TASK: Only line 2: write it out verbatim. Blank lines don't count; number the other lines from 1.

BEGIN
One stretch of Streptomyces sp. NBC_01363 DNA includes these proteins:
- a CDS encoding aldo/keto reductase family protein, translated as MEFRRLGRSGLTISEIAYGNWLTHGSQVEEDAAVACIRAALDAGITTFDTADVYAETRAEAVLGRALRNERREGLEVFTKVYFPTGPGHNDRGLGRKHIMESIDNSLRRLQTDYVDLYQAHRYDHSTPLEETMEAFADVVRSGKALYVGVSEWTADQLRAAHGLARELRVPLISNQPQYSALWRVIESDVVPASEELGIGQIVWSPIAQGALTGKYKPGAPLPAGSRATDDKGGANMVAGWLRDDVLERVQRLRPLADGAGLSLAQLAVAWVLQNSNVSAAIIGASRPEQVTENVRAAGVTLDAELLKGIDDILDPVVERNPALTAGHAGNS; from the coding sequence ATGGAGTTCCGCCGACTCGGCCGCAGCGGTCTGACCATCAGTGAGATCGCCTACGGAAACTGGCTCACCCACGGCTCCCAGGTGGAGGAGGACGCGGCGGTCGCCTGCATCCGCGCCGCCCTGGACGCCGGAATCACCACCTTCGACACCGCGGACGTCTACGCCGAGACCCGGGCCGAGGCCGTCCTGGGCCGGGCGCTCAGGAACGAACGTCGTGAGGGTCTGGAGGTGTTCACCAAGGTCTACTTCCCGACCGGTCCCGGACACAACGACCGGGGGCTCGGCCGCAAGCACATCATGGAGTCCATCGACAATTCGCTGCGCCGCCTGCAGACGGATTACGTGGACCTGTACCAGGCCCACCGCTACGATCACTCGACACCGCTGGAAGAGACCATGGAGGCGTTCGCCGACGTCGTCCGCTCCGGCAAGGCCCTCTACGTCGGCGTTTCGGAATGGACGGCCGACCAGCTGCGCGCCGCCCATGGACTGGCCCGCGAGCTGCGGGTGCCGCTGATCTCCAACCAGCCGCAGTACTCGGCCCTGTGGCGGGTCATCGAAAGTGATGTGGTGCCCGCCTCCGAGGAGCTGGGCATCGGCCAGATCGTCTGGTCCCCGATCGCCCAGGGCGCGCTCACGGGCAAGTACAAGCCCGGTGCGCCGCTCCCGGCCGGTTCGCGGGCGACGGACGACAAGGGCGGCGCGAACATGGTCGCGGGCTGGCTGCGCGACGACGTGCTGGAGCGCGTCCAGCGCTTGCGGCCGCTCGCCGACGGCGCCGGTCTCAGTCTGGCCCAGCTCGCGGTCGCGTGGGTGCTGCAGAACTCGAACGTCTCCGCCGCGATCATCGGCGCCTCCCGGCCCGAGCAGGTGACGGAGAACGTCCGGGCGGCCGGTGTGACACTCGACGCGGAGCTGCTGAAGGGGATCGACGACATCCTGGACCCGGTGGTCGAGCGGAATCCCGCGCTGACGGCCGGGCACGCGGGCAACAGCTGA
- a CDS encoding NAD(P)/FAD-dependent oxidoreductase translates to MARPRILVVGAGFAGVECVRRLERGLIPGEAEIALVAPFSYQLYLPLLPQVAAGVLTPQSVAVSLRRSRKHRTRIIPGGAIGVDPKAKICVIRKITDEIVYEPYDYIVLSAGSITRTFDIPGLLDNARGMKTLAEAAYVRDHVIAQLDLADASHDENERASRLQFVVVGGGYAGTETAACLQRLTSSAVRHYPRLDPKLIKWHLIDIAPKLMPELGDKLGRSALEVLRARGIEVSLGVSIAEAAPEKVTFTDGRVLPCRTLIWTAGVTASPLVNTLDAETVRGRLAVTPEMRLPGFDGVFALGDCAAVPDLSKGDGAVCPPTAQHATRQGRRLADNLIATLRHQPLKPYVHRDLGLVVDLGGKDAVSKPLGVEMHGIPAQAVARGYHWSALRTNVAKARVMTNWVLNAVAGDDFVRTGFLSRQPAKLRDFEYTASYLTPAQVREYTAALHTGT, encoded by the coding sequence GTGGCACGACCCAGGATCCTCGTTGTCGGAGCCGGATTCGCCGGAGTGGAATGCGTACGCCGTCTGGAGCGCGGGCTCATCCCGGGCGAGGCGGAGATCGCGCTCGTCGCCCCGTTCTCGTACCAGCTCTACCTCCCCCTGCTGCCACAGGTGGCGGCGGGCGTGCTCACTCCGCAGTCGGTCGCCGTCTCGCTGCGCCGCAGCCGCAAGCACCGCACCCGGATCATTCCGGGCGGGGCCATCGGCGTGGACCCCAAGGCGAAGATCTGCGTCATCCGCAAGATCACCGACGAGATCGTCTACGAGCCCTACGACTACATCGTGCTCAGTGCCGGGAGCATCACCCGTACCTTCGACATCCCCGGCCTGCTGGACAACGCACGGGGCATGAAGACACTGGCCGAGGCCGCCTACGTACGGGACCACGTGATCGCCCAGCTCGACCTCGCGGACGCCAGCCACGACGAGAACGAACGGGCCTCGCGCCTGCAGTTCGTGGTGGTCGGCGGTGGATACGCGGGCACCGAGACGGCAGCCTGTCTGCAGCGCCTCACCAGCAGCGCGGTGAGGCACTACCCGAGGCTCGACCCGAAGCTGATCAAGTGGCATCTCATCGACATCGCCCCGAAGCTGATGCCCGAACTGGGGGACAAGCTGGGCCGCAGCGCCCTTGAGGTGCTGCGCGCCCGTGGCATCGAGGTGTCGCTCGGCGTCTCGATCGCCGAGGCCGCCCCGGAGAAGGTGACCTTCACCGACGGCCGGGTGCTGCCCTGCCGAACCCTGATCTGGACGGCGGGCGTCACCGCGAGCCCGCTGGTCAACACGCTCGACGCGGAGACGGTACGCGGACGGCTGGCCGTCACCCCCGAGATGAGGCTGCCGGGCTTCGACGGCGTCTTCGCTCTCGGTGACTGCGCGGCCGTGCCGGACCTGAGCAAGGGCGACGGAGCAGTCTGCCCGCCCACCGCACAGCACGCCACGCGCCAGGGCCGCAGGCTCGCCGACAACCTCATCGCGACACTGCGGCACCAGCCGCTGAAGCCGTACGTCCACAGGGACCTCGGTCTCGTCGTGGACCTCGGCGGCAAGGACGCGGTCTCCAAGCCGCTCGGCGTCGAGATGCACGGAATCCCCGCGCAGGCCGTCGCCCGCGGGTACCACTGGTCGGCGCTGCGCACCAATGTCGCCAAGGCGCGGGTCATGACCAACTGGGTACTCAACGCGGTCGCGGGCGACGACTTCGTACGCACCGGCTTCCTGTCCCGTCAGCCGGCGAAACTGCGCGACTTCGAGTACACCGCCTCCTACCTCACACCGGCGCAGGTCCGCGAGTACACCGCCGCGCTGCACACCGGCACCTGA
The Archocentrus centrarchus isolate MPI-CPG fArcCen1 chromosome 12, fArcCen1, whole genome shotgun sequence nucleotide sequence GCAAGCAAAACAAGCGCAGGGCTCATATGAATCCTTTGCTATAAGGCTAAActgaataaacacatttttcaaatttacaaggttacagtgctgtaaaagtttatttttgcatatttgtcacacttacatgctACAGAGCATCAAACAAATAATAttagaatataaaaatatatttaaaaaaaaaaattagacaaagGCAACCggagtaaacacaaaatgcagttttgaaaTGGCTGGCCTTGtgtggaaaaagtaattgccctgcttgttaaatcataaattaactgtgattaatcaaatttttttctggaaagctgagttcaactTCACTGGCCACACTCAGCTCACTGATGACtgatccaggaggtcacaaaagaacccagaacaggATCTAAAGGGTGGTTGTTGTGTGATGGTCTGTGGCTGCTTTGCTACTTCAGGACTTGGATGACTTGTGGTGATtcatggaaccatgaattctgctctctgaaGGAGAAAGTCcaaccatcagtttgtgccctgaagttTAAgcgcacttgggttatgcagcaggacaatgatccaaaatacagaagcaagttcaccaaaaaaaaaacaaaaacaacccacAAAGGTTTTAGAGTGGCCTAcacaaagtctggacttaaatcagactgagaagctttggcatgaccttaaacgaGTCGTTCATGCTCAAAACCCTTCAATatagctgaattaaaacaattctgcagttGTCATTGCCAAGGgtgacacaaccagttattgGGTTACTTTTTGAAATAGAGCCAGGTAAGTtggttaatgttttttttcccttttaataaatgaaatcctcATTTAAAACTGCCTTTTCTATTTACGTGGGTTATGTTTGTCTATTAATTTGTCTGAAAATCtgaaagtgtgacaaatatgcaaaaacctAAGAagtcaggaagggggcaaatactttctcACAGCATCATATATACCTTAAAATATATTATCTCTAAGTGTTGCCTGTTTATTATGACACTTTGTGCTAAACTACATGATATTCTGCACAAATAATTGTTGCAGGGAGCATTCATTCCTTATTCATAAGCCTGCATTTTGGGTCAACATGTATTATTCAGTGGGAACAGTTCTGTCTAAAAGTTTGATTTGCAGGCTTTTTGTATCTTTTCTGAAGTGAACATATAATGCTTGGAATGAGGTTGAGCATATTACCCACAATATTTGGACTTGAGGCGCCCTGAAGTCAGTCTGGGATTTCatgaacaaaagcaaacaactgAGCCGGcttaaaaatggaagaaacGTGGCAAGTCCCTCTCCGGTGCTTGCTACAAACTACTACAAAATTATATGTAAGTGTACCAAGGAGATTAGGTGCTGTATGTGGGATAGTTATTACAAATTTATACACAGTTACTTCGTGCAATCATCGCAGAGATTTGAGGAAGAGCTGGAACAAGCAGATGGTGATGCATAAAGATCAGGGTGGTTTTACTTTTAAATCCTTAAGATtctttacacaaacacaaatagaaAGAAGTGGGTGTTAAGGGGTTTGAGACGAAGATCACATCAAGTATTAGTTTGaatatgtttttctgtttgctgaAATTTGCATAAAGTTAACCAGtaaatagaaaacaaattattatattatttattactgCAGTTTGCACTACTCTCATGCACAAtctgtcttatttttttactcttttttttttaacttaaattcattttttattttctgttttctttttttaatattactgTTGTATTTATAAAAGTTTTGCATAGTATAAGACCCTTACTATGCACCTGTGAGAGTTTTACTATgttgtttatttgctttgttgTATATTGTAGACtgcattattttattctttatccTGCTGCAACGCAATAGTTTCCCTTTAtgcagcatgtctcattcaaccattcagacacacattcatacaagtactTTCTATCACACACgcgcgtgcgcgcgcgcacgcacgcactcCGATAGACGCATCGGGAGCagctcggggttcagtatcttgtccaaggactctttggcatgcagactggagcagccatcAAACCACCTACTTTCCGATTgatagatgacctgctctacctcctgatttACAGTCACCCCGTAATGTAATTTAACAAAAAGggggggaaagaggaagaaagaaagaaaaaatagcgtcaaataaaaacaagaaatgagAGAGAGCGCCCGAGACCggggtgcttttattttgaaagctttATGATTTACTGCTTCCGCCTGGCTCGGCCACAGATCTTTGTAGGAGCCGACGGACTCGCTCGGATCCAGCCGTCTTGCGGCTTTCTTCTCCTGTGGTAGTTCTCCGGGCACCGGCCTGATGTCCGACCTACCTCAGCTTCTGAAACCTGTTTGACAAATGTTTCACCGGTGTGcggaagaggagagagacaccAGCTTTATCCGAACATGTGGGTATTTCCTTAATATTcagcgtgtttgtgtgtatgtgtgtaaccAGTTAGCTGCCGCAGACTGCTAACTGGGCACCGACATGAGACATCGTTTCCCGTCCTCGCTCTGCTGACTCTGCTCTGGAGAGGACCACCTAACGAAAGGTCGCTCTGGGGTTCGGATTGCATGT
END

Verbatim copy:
- a CDS encoding aldo/keto reductase family protein, translated as MEFRRLGRSGLTISEIAYGNWLTHGSQVEEDAAVACIRAALDAGITTFDTADVYAETRAEAVLGRALRNERREGLEVFTKVYFPTGPGHNDRGLGRKHIMESIDNSLRRLQTDYVDLYQAHRYDHSTPLEETMEAFADVVRSGKALYVGVSEWTADQLRAAHGLARELRVPLISNQPQYSALWRVIESDVVPASEELGIGQIVWSPIAQGALTGKYKPGAPLPAGSRATDDKGGANMVAGWLRDDVLERVQRLRPLADGAGLSLAQLAVAWVLQNSNVSAAIIGASRPEQVTENVRAAGVTLDAELLKGIDDILDPVVERNPALTAGHAGNS; from the coding sequence ATGGAGTTCCGCCGACTCGGCCGCAGCGGTCTGACCATCAGTGAGATCGCCTACGGAAACTGGCTCACCCACGGCTCCCAGGTGGAGGAGGACGCGGCGGTCGCCTGCATCCGCGCCGCCCTGGACGCCGGAATCACCACCTTCGACACCGCGGACGTCTACGCCGAGACCCGGGCCGAGGCCGTCCTGGGCCGGGCGCTCAGGAACGAACGTCGTGAGGGTCTGGAGGTGTTCACCAAGGTCTACTTCCCGACCGGTCCCGGACACAACGACCGGGGGCTCGGCCGCAAGCACATCATGGAGTCCATCGACAATTCGCTGCGCCGCCTGCAGACGGATTACGTGGACCTGTACCAGGCCCACCGCTACGATCACTCGACACCGCTGGAAGAGACCATGGAGGCGTTCGCCGACGTCGTCCGCTCCGGCAAGGCCCTCTACGTCGGCGTTTCGGAATGGACGGCCGACCAGCTGCGCGCCGCCCATGGACTGGCCCGCGAGCTGCGGGTGCCGCTGATCTCCAACCAGCCGCAGTACTCGGCCCTGTGGCGGGTCATCGAAAGTGATGTGGTGCCCGCCTCCGAGGAGCTGGGCATCGGCCAGATCGTCTGGTCCCCGATCGCCCAGGGCGCGCTCACGGGCAAGTACAAGCCCGGTGCGCCGCTCCCGGCCGGTTCGCGGGCGACGGACGACAAGGGCGGCGCGAACATGGTCGCGGGCTGGCTGCGCGACGACGTGCTGGAGCGCGTCCAGCGCTTGCGGCCGCTCGCCGACGGCGCCGGTCTCAGTCTGGCCCAGCTCGCGGTCGCGTGGGTGCTGCAGAACTCGAACGTCTCCGCCGCGATCATCGGCGCCTCCCGGCCCGAGCAGGTGACGGAGAACGTCCGGGCGGCCGGTGTGACACTCGACGCGGAGCTGCTGAAGGGGATCGACGACATCCTGGACCCGGTGGTCGAGCGGAATCCCGCGCTGACGGCCGGGCACGCGGGCAACAGCTGA